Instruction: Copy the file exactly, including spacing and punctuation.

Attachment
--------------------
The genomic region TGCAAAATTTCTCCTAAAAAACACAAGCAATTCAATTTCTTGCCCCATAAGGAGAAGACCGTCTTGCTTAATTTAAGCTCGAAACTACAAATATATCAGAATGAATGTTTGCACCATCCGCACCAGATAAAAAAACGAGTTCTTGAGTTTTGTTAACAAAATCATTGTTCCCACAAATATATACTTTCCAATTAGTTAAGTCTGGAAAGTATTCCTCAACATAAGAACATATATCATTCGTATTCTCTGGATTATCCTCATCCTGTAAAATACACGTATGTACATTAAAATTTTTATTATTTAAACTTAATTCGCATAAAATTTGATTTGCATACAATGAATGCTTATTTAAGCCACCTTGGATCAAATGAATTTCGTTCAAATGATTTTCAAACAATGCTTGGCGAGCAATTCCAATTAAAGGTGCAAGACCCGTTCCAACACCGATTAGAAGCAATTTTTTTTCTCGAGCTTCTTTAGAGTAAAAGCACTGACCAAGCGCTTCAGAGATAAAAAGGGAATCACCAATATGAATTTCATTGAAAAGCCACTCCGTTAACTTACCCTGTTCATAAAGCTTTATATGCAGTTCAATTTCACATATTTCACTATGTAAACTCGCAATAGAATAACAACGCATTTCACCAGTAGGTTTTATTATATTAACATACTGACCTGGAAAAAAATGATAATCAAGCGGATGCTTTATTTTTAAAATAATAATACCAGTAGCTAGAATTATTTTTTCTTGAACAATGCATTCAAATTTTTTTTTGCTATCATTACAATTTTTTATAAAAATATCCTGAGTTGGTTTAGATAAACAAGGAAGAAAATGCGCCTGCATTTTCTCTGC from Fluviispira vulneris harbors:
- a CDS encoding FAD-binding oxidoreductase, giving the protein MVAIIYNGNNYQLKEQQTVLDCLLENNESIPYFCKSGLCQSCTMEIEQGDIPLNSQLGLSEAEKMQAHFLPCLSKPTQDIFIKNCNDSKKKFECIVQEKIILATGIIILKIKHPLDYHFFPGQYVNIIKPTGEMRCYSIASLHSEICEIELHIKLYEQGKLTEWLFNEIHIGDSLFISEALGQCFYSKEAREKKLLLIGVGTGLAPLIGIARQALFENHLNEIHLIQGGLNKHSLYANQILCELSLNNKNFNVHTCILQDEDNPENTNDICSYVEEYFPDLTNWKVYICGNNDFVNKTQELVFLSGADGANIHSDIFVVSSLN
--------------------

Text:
The genomic region TGCAAAATTTCTCCTAAAAAACACAAGCAATTCAATTTCTTGCCCCATAAGGAGAAGACCGTCTTGCTTAATTTAAGCTCGAAACTACAAATATATCAGAATGAATGTTTGCACCATCCGCACCAGATAAAAAAACGAGTTCTTGAGTTTTGTTAACAAAATCATTGTTCCCACAAATATATACTTTCCAATTAGTTAAGTCTGGAAAGTATTCCTCAACATAAGAACATATATCATTCGTATTCTCTGGATTATCCTCATCCTGTAAAATACACGTATGTACATTAAAATTTTTATTATTTAAACTTAATTCGCATAAAATTTGATTTGCATACAATGAATGCTTATTTAAGCCACCTTGGATCAAATGAATTTCGTTCAAATGATTTTCAAACAATGCTTGGCGAGCAATTCCAATTAAAGGTGCAAGACCCGTTCCAACACCGATTAGAAGCAATTTTTTTTCTCGAGCTTCTTTAGAGTAAAAGCACTGACCAAGCGCTTCAGAGATAAAAAGGGAATCACCAATATGAATTTCATTGAAAAGCCACTCCGTTAACTTACCCTGTTCATAAAGCTTTATATGCAGTTCAATTTCACATATTTCACTATGTAAACTCGCAATAGAATAACAACGCATTTCACCAGTAGGTTTTATTATATTAACATACTGACCTGGAAAAAAATGATAATCAAGCGGATGCTTTATTTTTAAAATAATAATACCAGTAGCTAGAATTATTTTTTCTTGAACAATGCATTCAAATTTTTTTTTGCTATCATTACAATTTTTTATAAAAATATCCTGAGTTGGTTTAGATAAACAAGGAAGAAAATGCGCCTGCATTTTCTCTGC from Fluviispira vulneris harbors:
- a CDS encoding FAD-binding oxidoreductase, giving the protein MVAIIYNGNNYQLKEQQTVLDCLLENNESIPYFCKSGLCQSCTMEIEQGDIPLNSQLGLSEAEKMQAHFLPCLSKPTQDIFIKNCNDSKKKFECIVQEKIILATGIIILKIKHPLDYHFFPGQYVNIIKPTGEMRCYSIASLHSEICEIELHIKLYEQGKLTEWLFNEIHIGDSLFISEALGQCFYSKEAREKKLLLIGVGTGLAPLIGIARQALFENHLNEIHLIQGGLNKHSLYANQILCELSLNNKNFNVHTCILQDEDNPENTNDICSYVEEYFPDLTNWKVYICGNNDFVNKTQELVFLSGADGANIHSDIFVVSSLN